The Shift: The Chase, Cheating, And Short Tracks
This week on the Shift we are coming off of the Easter weekend. All three major series were off this weekend, which would make this a good time to bring back the Easter weekend XFINITY race at Hickory (A point we will discuss later in this column).
There was some major news that occurred this past week. The biggest news is that the No. 31 team of Ryan Newman was caught cheating by manipulating the tires on the car through bleeding air from them. The crew chief and car chief each earned a six-race suspension, fines in the $hundreds of thousands, and the team lost 75 driver and owner points, dropping Newman to the mid-twenties in points. There are many who say this is too harsh for the team. I say it is not harsh enough. Since NASCAR is a team sport, the whole team needs to be involved in any suspension, not just the leading crew members. That’s right, the No. 31 needs to be suspended for six races as well. In the past, only a few teams have been suspended due to cheating, and they found a way around the rules. I know that this would remove the team caught cheating and keep them from having a shot at winning the Chase. NASCAR history shows inconsistency in fines/penalties depending on the infraction. Simple way to fix it: you cheat; you get caught; you don’t race the next (x) amount of races.
Speaking of the Chase and cheating, why have only certain teams’ tires been tested by NASCAR? Why aren’t all teams being checked in this matter? So far, only a handful of teams have been tested, with Harvick twice, yet the kings of cheating (No. 48 and No. 24) have yet to be tested. Conspiracy theorists can take this knowledge and say that NASCAR is rigged, and that they have favorites. We all have known for a while now that NASCAR does play favorites. If NASCAR wants a level playing field, then they need to test all the tires after the race, and not just a random few, or not check any tires. Clear as mud, right? Basically, stop over-policing the sport and allow teams to have areas to make their car the best car. Remove some of the rules, but if they break a rule, make the TEAM sit out of (x) amount of races.
Another topic this weekend was Kyle Larson fainting after an autograph session, and not being cleared to start the race at Martinsville. I saw a quote that drivers are not afraid to miss a race with an illness with the current championship setup, due to the fact they can get treatment for their issue, whether it is physical or mental, and still have a chance to compete for the Chase. Larson is the latest driver to need a medical clearance from NASCAR to qualify for the Chase. Before Larson, Vickers, Kurt Busch and Kyle Busch, if he heals in time, will all have waivers from having to start every race in order to compete for the Chase.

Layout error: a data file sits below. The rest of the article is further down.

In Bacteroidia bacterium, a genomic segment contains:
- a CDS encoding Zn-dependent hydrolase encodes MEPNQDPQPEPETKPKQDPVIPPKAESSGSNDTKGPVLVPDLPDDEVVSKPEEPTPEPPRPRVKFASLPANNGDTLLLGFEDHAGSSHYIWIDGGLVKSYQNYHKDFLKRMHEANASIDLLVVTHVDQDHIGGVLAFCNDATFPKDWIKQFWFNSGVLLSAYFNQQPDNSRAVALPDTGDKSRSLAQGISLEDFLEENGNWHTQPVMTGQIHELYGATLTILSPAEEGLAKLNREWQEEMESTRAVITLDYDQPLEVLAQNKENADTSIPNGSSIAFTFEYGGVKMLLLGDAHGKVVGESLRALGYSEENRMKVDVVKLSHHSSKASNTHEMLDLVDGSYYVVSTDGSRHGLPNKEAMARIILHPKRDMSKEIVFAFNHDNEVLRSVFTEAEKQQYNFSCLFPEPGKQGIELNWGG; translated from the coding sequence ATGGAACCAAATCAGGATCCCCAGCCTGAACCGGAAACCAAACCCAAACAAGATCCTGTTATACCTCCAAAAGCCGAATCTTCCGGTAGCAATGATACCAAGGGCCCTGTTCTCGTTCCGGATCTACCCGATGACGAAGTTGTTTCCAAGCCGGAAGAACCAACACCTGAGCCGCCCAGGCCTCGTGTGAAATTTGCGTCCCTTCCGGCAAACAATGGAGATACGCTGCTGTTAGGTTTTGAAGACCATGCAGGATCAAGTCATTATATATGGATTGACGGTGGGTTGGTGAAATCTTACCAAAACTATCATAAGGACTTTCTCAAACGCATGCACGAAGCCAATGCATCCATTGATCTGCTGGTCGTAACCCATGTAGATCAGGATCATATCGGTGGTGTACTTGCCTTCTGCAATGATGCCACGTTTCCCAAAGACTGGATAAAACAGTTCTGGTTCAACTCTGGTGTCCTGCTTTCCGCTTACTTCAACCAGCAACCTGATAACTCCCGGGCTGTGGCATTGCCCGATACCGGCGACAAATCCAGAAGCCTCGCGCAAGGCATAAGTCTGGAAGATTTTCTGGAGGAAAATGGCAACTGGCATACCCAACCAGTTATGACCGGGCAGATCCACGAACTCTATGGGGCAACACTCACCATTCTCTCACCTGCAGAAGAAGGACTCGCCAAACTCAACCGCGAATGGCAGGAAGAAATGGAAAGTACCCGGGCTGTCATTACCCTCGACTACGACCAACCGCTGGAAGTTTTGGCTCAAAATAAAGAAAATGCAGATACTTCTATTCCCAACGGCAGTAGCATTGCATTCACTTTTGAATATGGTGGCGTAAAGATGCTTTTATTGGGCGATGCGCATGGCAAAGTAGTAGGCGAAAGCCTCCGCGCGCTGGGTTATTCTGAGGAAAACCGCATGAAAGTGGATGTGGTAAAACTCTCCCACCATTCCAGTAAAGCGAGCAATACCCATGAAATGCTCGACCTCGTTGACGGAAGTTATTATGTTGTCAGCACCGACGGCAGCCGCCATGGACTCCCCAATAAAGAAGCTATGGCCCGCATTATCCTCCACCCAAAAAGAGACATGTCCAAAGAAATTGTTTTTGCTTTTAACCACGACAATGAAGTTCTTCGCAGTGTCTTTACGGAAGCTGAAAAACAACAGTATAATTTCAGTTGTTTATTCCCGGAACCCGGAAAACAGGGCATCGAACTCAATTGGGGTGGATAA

The old school fan in me says that drivers should have to compete in all races and have each race count for the championship. If a driver misses a race, it would spell disaster for a championship, but that is why there is always next year. I understand ‘safety’ is NASCAR’s priority, but by doing so there will never be heroes showing their true grit, gutting out an injury to compete. Soon it will be ‘I broke a nail, and cannot drive’ and NASCAR will give a medical exemption to not race.
Let’s shift gears now to the product on the race at Martinsville. The truck race had strategy, beating and banging and a hungry teenager (Cole Custer) trying to get a win in his first start for Jr. Motorsports. It was not meant to be, as Matt Crafton got back to Custer and ended up spinning him out, setting up a G-W-C, where Joey Logano was able to pass Crafton for the win. Loved the race with the exception of the Sprint Cup driver winning the race. On Sunday the race was good as well. Love the fact that the drivers can drive without worrying about aerodynamics. It shows who can actually drive a car. I was impressed by the performances of David Ragan in the No. 18 earning a top 5, and Danica finishing in the top 10, and having a decent run. NASCAR needs to add more short tracks to the Sprint Cup, XFINITY, and Camping World Truck schedules and remove some of the races at tracks over one mile in length.
What are your thoughts? Should NASCAR change its penalties to sit the car, and driver as well? Should drivers be given an exemption to compete for the championship? Should there be more short track races? Please weigh in below. Your comments are welcomed.